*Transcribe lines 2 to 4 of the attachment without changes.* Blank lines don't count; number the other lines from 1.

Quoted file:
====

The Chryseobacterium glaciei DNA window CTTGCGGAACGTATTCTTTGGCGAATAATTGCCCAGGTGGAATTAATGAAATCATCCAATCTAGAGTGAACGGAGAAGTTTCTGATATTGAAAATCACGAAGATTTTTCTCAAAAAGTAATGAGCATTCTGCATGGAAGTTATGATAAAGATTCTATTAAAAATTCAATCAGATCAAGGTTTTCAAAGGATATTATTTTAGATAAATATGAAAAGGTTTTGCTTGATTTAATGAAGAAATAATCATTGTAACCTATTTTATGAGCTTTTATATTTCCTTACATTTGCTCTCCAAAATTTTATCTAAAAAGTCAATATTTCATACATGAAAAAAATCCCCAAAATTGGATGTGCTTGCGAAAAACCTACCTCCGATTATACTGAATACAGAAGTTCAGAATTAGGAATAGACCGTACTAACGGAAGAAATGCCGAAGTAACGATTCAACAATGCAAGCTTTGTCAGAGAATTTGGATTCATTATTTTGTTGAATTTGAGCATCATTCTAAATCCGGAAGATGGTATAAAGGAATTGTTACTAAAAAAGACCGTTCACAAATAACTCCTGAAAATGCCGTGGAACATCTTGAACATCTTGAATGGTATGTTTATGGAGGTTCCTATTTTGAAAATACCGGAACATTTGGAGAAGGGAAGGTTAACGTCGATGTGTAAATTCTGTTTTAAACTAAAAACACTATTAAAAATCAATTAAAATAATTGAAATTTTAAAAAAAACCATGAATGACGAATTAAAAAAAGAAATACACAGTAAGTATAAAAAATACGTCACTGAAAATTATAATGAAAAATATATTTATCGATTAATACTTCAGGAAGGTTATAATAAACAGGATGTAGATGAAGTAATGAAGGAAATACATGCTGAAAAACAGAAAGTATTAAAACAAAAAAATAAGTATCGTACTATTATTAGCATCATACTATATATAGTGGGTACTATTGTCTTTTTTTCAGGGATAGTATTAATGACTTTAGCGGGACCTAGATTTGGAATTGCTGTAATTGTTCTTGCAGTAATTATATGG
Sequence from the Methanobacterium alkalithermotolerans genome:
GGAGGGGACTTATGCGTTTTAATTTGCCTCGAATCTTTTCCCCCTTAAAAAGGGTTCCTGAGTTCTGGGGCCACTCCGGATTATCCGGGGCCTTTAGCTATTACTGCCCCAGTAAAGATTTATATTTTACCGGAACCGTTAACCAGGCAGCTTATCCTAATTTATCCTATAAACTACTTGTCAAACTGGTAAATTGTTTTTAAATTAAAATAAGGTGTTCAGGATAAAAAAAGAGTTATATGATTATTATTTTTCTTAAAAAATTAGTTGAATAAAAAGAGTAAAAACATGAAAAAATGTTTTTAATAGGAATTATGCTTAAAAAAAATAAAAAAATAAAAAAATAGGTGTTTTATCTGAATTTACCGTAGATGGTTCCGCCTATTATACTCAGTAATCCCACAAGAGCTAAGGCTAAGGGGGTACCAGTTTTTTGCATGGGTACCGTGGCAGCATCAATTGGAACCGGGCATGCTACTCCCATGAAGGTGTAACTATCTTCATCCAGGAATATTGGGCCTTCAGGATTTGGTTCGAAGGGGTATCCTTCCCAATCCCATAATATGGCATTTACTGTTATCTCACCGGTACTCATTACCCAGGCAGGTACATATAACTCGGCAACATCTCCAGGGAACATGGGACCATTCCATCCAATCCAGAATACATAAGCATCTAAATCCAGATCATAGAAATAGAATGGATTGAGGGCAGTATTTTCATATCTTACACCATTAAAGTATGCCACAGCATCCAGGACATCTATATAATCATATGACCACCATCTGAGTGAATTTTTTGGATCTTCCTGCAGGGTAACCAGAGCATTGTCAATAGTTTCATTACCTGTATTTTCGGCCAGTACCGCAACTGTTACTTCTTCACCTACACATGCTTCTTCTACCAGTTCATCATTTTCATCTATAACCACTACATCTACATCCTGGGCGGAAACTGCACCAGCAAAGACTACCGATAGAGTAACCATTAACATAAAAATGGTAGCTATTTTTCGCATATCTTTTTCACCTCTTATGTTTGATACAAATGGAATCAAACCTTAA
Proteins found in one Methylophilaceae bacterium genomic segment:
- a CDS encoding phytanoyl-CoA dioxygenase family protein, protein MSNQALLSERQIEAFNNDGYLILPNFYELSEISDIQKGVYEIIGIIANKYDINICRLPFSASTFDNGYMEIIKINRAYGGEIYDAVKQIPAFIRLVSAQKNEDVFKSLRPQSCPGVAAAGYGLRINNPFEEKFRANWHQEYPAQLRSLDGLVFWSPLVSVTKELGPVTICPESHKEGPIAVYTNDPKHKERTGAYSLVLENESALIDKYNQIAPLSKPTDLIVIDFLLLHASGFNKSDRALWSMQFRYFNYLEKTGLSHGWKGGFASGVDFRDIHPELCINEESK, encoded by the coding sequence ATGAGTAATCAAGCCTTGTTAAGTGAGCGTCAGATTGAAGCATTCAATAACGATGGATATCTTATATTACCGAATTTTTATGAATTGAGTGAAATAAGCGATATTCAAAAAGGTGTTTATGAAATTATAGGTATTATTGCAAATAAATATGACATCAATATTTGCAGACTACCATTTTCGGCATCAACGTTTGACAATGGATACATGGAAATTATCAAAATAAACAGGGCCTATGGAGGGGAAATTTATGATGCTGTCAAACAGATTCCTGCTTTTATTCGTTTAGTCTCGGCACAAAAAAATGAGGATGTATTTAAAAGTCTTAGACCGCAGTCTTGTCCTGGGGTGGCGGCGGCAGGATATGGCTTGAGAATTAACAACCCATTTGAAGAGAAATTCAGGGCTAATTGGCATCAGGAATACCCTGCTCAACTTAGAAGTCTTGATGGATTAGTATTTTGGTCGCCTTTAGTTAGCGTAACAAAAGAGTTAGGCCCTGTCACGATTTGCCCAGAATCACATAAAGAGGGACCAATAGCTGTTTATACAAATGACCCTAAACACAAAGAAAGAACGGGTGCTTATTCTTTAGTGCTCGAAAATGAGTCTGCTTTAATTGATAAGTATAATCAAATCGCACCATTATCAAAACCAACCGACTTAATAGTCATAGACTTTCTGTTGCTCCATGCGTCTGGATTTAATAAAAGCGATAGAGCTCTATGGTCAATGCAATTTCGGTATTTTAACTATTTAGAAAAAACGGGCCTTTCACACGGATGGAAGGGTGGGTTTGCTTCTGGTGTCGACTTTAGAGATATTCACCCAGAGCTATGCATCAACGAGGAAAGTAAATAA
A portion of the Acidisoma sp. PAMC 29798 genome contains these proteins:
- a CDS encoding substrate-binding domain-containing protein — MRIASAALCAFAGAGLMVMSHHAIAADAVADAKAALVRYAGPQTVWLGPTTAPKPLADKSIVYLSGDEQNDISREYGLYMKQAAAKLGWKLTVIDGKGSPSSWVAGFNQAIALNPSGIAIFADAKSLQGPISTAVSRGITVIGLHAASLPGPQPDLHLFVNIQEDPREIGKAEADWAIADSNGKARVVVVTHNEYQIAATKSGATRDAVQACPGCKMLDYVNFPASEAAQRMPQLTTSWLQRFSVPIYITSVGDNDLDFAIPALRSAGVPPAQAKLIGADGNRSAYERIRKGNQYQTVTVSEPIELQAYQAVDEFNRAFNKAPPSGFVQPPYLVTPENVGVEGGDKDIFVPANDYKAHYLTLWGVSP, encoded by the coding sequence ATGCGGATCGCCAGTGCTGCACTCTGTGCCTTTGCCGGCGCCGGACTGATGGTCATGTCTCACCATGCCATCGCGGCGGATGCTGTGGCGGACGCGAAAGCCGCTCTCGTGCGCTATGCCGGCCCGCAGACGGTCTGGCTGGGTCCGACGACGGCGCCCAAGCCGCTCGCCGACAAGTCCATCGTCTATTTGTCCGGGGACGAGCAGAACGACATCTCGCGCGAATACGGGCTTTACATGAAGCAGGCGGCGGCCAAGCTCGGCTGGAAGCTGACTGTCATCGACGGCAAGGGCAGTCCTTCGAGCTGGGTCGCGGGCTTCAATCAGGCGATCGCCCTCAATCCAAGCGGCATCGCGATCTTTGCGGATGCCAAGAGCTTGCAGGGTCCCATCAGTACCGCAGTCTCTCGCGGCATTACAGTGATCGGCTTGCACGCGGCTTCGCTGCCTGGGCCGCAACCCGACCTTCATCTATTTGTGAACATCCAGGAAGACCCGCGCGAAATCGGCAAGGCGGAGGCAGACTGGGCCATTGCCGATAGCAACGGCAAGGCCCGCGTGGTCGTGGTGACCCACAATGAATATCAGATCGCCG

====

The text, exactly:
Sequence from the Methanobacterium alkalithermotolerans genome:
GGAGGGGACTTATGCGTTTTAATTTGCCTCGAATCTTTTCCCCCTTAAAAAGGGTTCCTGAGTTCTGGGGCCACTCCGGATTATCCGGGGCCTTTAGCTATTACTGCCCCAGTAAAGATTTATATTTTACCGGAACCGTTAACCAGGCAGCTTATCCTAATTTATCCTATAAACTACTTGTCAAACTGGTAAATTGTTTTTAAATTAAAATAAGGTGTTCAGGATAAAAAAAGAGTTATATGATTATTATTTTTCTTAAAAAATTAGTTGAATAAAAAGAGTAAAAACATGAAAAAATGTTTTTAATAGGAATTATGCTTAAAAAAAATAAAAAAATAAAAAAATAGGTGTTTTATCTGAATTTACCGTAGATGGTTCCGCCTATTATACTCAGTAATCCCACAAGAGCTAAGGCTAAGGGGGTACCAGTTTTTTGCATGGGTACCGTGGCAGCATCAATTGGAACCGGGCATGCTACTCCCATGAAGGTGTAACTATCTTCATCCAGGAATATTGGGCCTTCAGGATTTGGTTCGAAGGGGTATCCTTCCCAATCCCATAATATGGCATTTACTGTTATCTCACCGGTACTCATTACCCAGGCAGGTACATATAACTCGGCAACATCTCCAGGGAACATGGGACCATTCCATCCAATCCAGAATACATAAGCATCTAAATCCAGATCATAGAAATAGAATGGATTGAGGGCAGTATTTTCATATCTTACACCATTAAAGTATGCCACAGCATCCAGGACATCTATATAATCATATGACCACCATCTGAGTGAATTTTTTGGATCTTCCTGCAGGGTAACCAGAGCATTGTCAATAGTTTCATTACCTGTATTTTCGGCCAGTACCGCAACTGTTACTTCTTCACCTACACATGCTTCTTCTACCAGTTCATCATTTTCATCTATAACCACTACATCTACATCCTGGGCGGAAACTGCACCAGCAAAGACTACCGATAGAGTAACCATTAACATAAAAATGGTAGCTATTTTTCGCATATCTTTTTCACCTCTTATGTTTGATACAAATGGAATCAAACCTTAA
Proteins found in one Methylophilaceae bacterium genomic segment: